Good news from PCBWay, the two pre-production boards with the new silkscreen layer are on its way. So hopefully next week I can share some images.
In the meantime, let’s have a look at the AS5048 rotary encoder, one of many choices for having a closed loop BLDC motor implementation. This encoder can be purchased for around \$10-\$15 at Digikey or Mouser in a board/adapter formfactor kit with accompanying magnet.
So, why do we need a rotary encoder? Well, strictly speaking, we don’t. But in my opinion, it is the best choice when starting out experimenting with BLDC motors. It tells your code at which position the motor shaft is at any moment in time. Something that is needed for most commutation approaches. If you don’t know the current position, your code is blind and can only assume the motor shaft is following the commutation pattern you’re sending to it. This is called open-loop operation.
For closed-loop operation you’ll need position information. Besides using a sensor for this task, you can also use a motor property called BEMF (back electromotive force). To put it simply, you can measure the opposing electromotive force the motor coils are producing as a reaction to the changing currents going through them. As every inductor, a motor coil “doesn’t like” change of current and counters these changes by emitting counter voltages.
These BEMF variations, which tell us when each coil is activated or deactivated, can be measured using a resistor in series with the motor coils which produces voltage fluctuations you can pick up using an oscilloscope for instance. For this purpose, SwarmDrive has a sense resistor which is broken out to a test connection to which you can hook-up to a scope. The sense resistor (0.01 Ohm) can handle up to 2W of power and is connected between the sense pin of the L6234 and GND.
So, why not use BEMF then? Because it’s hard. It can be weak and chaotic, so you need very clever circuitry to make it usable somehow. For my research purposes this was just too far fetched, but of course you could give it a try.
Using a rotary encoder is much easier. For the AS5048 you just need to attach a magnet (a special polarized one) to the spinning part of the motor and the sensor will read its position using the Hall Effect principle. The AS5048 is capable of communicating this position information at very fast rates using one of several communication protocols. I choose to use I2C for reading the position from code. For this purpose, a simple API class (the Rotational Position Sensor or RPS class) is included with the SwarmDrive example code.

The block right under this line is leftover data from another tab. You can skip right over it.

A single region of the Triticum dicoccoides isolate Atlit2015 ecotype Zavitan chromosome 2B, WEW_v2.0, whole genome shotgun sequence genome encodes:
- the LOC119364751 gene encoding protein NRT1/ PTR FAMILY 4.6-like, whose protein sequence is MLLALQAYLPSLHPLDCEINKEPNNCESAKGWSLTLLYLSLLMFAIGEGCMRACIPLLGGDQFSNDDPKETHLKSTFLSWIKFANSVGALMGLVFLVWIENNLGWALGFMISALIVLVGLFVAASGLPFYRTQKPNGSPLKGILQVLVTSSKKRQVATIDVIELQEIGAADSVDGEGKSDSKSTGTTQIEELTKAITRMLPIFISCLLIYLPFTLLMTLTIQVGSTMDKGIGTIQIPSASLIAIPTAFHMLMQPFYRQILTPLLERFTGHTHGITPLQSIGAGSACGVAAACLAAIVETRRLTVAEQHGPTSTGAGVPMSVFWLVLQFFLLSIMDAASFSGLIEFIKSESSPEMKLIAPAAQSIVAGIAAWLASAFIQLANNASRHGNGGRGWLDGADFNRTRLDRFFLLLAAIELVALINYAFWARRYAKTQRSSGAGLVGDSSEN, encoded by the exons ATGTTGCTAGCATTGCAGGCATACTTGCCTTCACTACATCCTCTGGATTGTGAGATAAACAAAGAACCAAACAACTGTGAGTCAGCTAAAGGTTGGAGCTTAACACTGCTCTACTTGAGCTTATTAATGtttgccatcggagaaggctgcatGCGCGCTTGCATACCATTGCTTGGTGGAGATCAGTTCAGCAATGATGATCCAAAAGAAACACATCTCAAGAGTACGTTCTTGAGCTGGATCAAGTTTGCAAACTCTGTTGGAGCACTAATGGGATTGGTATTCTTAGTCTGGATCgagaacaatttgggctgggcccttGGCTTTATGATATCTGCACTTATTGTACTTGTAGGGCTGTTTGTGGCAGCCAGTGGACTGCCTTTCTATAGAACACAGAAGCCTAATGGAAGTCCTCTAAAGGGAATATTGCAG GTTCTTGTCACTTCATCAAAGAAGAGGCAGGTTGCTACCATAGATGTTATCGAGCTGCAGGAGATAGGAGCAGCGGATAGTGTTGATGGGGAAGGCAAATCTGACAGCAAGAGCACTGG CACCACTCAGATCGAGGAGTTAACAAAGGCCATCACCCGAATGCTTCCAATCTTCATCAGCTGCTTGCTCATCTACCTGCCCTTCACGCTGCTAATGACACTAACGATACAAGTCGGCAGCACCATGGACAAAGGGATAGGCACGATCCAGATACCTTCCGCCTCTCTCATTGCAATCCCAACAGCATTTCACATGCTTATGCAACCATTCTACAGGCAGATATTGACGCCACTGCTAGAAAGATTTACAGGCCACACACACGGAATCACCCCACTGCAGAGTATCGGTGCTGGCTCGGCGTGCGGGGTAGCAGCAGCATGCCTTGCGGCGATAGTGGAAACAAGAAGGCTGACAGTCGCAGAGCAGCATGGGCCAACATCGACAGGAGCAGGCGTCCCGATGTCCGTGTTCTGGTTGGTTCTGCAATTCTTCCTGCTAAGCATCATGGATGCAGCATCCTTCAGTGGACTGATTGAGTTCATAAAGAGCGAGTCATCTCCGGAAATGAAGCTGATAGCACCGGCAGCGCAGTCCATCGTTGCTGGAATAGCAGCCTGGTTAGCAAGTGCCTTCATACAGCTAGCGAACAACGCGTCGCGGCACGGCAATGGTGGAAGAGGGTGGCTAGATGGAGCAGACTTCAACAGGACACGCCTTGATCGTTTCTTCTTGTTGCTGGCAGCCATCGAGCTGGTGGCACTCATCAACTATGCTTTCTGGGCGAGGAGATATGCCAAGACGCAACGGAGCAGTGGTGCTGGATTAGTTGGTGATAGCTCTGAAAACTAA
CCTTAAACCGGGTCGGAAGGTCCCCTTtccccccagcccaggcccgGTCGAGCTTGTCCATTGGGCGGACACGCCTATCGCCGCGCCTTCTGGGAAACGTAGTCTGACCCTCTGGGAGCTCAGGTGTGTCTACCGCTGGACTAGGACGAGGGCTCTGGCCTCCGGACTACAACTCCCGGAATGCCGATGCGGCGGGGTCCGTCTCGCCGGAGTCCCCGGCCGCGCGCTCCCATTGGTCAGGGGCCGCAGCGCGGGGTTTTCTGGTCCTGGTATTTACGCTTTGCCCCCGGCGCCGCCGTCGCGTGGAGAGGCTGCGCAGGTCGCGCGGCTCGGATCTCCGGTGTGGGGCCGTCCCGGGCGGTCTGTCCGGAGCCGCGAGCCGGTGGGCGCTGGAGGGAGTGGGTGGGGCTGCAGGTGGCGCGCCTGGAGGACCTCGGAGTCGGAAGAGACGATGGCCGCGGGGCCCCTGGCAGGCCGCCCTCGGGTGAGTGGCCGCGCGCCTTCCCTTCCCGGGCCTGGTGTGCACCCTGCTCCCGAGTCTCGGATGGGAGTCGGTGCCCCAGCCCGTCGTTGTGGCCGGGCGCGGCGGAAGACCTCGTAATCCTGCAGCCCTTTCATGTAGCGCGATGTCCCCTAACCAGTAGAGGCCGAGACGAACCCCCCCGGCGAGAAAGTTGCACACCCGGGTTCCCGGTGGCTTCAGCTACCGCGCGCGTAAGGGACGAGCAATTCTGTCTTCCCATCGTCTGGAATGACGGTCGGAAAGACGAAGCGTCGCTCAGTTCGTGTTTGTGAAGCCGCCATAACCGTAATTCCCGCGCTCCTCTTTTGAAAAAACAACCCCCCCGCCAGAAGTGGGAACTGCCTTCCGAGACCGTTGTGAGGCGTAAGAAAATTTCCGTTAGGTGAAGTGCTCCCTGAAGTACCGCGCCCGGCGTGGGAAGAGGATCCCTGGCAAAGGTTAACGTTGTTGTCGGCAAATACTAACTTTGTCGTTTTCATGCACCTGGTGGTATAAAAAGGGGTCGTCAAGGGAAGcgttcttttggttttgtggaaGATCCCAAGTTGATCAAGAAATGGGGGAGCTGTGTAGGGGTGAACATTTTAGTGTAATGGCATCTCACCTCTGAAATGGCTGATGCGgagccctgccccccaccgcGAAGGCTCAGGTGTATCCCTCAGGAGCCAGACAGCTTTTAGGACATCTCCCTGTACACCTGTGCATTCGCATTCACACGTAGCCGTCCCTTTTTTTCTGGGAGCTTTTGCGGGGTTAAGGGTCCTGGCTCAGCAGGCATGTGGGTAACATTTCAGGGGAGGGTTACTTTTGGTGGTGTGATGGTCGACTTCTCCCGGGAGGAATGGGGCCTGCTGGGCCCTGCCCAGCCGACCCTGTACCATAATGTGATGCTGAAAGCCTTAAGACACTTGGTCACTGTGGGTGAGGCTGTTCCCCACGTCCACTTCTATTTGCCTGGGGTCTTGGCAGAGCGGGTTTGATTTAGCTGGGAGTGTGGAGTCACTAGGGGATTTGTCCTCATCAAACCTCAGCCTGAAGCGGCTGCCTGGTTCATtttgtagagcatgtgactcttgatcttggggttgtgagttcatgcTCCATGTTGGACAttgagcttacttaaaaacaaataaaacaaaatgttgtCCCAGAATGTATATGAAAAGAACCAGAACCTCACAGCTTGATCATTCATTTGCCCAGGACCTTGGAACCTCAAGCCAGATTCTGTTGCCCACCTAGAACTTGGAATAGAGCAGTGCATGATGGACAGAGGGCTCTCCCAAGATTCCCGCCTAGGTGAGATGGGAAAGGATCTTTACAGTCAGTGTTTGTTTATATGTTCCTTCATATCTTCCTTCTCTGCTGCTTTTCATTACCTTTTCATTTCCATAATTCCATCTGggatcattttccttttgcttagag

When initialized you can just read the angle by calling getAngleR(). The “R” is for raw, which means that you will get a number from 0-16384 (the 14-bit resolution of the sensor). If you wish, you can convert this number into any other representation, but for most applications this will not be needed. To start from a known position, the sensor can be zeroed. Also, if you need to alter its orientation to be in line with its physical mounting, you can invert the readings (to clockwise or counter clockwise).
The physical mounting can take some tinkering. Having a 3D printer available can help a lot. Attaching the magnet can be easy or hard depending on the motor used. If it has a hollow shaft it is quite easy to snug fit the magnet into the shaft using some tape or a 3D printed adapter piece. For other motors, a dab of super glue will do.
Then there is the connecting part. For I2C it’s easy, besides 3.3V and GND, you just need two wires for SDA and SCL. The GPIO pins to use for these can be configured during initialization of the RPS class. The standard chip address (0x40) is set by attaching the A1/A2 address pins both to GND. According to figure 11 in the AS5048 datasheet, for 3.3V operation, you should connect both, the 5V and 3.3V pins of the AS5048 to one of the 3.3V pins of SwarmDrive.
An easy way to test the sensor setup is to just repeatedly call getAngleR() and log its return value to the serial monitor.
printf("angle: %d\n", motor.getAngle());
In your commutation code you can use these angle values to adjust the torque related goal positions of each movement step. We will be covering this in a later update.
Brushed motors have their own mechanical position “sensor” on-board in form of the commutator. For simple movement applications like driving a vacuum cleaner around, a brushed motor would be an easy solution. SwarmDrive can handle a pair of brushed motors too. So, for the next update I plan to do a small write-up on that.
Until next time,